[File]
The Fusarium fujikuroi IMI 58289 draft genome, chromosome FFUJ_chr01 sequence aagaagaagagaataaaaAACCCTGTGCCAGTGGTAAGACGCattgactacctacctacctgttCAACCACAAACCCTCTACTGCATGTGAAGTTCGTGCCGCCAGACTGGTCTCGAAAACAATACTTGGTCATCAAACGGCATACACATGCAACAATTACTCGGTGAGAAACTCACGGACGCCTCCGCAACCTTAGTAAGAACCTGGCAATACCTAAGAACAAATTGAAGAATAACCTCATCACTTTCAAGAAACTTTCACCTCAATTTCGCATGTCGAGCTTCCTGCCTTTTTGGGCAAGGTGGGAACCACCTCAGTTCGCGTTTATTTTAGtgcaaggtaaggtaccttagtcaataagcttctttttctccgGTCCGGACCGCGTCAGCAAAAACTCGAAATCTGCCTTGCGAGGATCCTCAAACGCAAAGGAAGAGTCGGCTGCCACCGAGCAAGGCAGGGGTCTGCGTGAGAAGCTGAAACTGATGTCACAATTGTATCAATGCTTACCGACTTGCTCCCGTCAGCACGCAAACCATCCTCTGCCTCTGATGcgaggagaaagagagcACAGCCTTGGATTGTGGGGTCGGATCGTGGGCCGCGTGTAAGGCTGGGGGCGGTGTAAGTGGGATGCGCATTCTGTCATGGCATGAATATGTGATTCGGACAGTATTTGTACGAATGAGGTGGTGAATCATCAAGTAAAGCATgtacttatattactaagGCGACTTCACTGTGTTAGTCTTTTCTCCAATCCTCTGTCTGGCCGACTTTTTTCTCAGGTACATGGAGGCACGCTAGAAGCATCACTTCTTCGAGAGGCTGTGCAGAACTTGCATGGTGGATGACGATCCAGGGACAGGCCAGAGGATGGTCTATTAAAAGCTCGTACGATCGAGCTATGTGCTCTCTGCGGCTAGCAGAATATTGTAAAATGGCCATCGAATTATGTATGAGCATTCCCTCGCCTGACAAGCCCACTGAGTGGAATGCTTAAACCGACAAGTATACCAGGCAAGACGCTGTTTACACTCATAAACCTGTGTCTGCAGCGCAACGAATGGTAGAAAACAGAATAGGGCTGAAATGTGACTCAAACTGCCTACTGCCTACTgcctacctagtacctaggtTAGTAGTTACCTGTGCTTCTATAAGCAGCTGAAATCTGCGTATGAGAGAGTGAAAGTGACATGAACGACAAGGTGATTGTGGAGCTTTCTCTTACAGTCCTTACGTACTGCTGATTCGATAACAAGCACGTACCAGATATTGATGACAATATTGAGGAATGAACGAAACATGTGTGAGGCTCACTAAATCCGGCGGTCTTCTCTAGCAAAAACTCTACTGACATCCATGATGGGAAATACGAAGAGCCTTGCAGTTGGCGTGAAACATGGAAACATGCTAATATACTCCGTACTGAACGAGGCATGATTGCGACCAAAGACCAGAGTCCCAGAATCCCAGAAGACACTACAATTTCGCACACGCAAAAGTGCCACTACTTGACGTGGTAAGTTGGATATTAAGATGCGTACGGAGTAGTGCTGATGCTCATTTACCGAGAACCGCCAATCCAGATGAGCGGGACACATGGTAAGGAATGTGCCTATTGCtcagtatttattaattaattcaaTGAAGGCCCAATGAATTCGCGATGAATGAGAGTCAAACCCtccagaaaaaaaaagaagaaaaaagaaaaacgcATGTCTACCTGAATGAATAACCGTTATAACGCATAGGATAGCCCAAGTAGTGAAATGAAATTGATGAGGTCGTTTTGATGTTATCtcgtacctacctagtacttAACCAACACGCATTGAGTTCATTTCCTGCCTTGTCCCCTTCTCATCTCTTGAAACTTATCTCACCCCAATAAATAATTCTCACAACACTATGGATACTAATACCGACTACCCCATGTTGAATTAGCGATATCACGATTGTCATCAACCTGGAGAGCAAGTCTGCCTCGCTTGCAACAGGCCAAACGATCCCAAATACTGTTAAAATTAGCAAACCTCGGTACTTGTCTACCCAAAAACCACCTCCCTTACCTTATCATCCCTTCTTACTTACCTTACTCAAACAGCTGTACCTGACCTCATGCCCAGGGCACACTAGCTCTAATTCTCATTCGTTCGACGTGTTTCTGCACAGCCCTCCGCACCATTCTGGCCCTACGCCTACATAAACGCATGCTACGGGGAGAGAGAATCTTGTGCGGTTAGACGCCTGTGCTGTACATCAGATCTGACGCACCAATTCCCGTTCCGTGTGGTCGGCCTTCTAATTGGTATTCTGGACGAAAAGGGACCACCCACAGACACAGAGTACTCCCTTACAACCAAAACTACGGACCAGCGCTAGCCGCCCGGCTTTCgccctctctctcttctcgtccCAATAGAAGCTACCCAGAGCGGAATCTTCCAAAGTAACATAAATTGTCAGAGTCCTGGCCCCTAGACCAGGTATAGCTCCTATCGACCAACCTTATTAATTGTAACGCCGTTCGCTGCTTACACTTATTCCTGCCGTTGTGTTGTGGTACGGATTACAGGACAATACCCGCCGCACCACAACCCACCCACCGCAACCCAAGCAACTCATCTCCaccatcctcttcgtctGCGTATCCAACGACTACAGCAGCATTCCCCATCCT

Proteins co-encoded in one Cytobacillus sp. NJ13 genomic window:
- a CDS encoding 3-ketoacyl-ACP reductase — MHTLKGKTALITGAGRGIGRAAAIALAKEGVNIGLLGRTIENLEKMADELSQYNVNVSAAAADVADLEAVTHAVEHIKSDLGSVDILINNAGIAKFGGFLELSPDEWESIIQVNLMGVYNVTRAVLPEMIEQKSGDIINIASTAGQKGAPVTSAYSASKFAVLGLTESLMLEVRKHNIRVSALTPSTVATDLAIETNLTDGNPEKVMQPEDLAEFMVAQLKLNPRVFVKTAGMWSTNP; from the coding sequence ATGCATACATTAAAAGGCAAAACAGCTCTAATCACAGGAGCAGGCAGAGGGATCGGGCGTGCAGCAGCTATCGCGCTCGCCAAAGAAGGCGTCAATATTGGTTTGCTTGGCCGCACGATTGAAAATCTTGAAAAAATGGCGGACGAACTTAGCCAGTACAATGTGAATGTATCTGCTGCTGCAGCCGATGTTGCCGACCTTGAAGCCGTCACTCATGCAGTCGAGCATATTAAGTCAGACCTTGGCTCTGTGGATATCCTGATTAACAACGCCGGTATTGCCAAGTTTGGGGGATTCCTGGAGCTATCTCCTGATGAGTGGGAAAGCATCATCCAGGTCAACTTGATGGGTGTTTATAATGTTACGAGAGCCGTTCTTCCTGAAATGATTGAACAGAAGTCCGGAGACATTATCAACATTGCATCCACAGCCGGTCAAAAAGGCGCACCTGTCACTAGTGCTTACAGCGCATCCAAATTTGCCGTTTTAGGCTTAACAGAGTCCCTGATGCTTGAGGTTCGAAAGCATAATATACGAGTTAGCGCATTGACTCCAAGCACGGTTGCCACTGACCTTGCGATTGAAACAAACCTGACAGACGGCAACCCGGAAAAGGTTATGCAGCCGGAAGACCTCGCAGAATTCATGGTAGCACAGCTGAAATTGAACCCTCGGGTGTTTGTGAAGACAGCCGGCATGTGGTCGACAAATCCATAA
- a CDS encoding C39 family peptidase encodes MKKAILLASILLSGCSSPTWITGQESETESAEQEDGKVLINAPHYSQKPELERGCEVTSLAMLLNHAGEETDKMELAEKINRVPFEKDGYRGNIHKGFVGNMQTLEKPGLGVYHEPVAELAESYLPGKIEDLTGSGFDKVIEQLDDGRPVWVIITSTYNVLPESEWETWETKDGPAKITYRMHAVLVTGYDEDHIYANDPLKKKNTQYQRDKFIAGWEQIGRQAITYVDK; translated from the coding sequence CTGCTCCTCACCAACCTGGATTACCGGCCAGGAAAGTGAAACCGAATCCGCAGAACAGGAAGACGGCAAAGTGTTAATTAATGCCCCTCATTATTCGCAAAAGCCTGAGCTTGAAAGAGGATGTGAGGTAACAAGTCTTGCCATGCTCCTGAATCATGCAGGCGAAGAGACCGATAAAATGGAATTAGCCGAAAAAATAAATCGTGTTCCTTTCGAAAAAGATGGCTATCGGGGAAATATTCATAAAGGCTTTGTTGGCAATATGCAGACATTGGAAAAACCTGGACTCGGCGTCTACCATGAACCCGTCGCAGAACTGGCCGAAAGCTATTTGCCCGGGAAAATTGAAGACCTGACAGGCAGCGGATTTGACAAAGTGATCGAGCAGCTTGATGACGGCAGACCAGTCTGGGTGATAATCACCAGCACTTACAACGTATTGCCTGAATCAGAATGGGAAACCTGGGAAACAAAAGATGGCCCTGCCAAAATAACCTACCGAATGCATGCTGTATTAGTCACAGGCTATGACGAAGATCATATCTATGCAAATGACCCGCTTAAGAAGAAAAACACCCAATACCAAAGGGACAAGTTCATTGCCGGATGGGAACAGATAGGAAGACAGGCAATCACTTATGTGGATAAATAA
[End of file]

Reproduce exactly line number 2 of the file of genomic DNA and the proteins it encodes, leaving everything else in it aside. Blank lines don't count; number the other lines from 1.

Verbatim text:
Proteins co-encoded in one Cytobacillus sp. NJ13 genomic window: